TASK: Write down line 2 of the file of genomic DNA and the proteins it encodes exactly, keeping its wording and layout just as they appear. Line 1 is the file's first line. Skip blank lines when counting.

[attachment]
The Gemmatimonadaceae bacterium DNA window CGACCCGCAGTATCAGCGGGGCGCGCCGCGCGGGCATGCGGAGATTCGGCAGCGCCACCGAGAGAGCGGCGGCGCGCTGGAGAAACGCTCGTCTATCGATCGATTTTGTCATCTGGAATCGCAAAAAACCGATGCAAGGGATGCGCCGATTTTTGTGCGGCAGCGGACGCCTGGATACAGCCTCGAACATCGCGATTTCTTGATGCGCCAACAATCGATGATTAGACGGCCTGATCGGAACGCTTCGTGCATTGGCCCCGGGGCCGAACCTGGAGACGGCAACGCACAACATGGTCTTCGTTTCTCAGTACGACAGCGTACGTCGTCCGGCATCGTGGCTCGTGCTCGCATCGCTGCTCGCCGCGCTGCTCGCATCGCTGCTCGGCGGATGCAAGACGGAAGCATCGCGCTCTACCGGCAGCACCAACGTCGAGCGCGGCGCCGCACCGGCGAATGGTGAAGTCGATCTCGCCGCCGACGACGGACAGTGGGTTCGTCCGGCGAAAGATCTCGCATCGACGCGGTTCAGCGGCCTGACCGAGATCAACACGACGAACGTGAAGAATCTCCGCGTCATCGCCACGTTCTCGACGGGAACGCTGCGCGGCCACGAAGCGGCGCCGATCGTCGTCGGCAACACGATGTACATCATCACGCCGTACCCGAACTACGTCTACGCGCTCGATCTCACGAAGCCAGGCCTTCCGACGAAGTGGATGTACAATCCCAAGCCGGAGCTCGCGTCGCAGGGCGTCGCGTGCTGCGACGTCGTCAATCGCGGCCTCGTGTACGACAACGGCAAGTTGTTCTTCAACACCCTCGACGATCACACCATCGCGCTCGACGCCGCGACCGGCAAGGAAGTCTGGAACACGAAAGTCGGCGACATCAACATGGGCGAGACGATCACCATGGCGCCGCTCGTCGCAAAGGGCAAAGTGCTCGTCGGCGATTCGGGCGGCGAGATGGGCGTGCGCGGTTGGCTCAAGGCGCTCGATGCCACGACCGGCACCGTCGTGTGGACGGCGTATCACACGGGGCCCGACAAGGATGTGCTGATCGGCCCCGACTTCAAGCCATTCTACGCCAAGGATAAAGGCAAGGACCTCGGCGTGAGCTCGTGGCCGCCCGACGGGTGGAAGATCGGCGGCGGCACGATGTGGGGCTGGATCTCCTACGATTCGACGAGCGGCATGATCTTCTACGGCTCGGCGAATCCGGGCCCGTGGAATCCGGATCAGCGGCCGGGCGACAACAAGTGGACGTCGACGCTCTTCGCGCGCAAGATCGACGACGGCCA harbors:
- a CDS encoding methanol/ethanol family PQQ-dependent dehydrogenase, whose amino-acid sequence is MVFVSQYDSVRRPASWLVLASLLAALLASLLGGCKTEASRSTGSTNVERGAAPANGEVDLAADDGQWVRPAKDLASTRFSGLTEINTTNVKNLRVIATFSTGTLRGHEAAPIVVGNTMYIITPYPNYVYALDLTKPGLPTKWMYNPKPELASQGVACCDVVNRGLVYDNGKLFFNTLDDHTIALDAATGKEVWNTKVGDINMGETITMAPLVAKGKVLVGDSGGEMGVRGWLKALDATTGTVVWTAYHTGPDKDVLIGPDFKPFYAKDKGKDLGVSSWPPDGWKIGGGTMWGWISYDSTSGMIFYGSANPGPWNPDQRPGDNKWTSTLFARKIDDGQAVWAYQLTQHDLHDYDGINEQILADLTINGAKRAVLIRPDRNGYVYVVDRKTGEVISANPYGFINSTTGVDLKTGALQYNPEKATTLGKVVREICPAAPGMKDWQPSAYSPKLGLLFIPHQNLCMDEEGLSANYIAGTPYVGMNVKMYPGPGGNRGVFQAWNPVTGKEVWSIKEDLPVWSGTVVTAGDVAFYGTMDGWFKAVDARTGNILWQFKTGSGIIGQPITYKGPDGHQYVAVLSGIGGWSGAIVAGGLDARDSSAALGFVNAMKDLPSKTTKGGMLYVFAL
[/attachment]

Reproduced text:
- a CDS encoding methanol/ethanol family PQQ-dependent dehydrogenase, whose amino-acid sequence is MVFVSQYDSVRRPASWLVLASLLAALLASLLGGCKTEASRSTGSTNVERGAAPANGEVDLAADDGQWVRPAKDLASTRFSGLTEINTTNVKNLRVIATFSTGTLRGHEAAPIVVGNTMYIITPYPNYVYALDLTKPGLPTKWMYNPKPELASQGVACCDVVNRGLVYDNGKLFFNTLDDHTIALDAATGKEVWNTKVGDINMGETITMAPLVAKGKVLVGDSGGEMGVRGWLKALDATTGTVVWTAYHTGPDKDVLIGPDFKPFYAKDKGKDLGVSSWPPDGWKIGGGTMWGWISYDSTSGMIFYGSANPGPWNPDQRPGDNKWTSTLFARKIDDGQAVWAYQLTQHDLHDYDGINEQILADLTINGAKRAVLIRPDRNGYVYVVDRKTGEVISANPYGFINSTTGVDLKTGALQYNPEKATTLGKVVREICPAAPGMKDWQPSAYSPKLGLLFIPHQNLCMDEEGLSANYIAGTPYVGMNVKMYPGPGGNRGVFQAWNPVTGKEVWSIKEDLPVWSGTVVTAGDVAFYGTMDGWFKAVDARTGNILWQFKTGSGIIGQPITYKGPDGHQYVAVLSGIGGWSGAIVAGGLDARDSSAALGFVNAMKDLPSKTTKGGMLYVFAL